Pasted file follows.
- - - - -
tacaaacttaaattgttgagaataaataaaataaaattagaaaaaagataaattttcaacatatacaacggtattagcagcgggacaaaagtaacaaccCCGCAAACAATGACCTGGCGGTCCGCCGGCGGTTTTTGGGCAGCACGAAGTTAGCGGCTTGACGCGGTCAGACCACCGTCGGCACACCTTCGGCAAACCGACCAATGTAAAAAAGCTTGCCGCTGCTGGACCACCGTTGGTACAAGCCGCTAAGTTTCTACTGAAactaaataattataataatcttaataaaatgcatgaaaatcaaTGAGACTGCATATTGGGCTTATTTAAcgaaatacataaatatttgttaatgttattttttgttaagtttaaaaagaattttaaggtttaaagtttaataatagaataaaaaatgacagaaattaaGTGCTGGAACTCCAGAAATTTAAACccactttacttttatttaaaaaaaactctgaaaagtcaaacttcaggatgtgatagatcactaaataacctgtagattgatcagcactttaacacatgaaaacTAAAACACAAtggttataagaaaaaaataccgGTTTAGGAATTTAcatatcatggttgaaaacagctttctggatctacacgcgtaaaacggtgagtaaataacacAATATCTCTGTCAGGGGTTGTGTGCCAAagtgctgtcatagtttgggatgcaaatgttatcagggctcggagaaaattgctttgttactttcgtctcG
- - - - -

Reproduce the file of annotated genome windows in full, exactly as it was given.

tacaaacttaaattgttgagaataaataaaataaaattagaaaaaagataaattttcaacatatacaacggtattagcagcgggacaaaagtaacaaccCCGCAAACAATGACCTGGCGGTCCGCCGGCGGTTTTTGGGCAGCACGAAGTTAGCGGCTTGACGCGGTCAGACCACCGTCGGCACACCTTCGGCAAACCGACCAATGTAAAAAAGCTTGCCGCTGCTGGACCACCGTTGGTACAAGCCGCTAAGTTTCTACTGAAactaaataattataataatcttaataaaatgcatgaaaatcaaTGAGACTGCATATTGGGCTTATTTAAcgaaatacataaatatttgttaatgttattttttgttaagtttaaaaagaattttaaggtttaaagtttaataatagaataaaaaatgacagaaattaaGTGCTGGAACTCCAGAAATTTAAACccactttacttttatttaaaaaaaactctgaaaagtcaaacttcaggatgtgatagatcactaaataacctgtagattgatcagcactttaacacatgaaaacTAAAACACAAtggttataagaaaaaaataccgGTTTAGGAATTTAcatatcatggttgaaaacagctttctggatctacacgcgtaaaacggtgagtaaataacacAATATCTCTGTCAGGGGTTGTGTGCCAAagtgctgtcatagtttgggatgcaaatgttatcagggctcggagaaaattgctttgttactttcgtctcG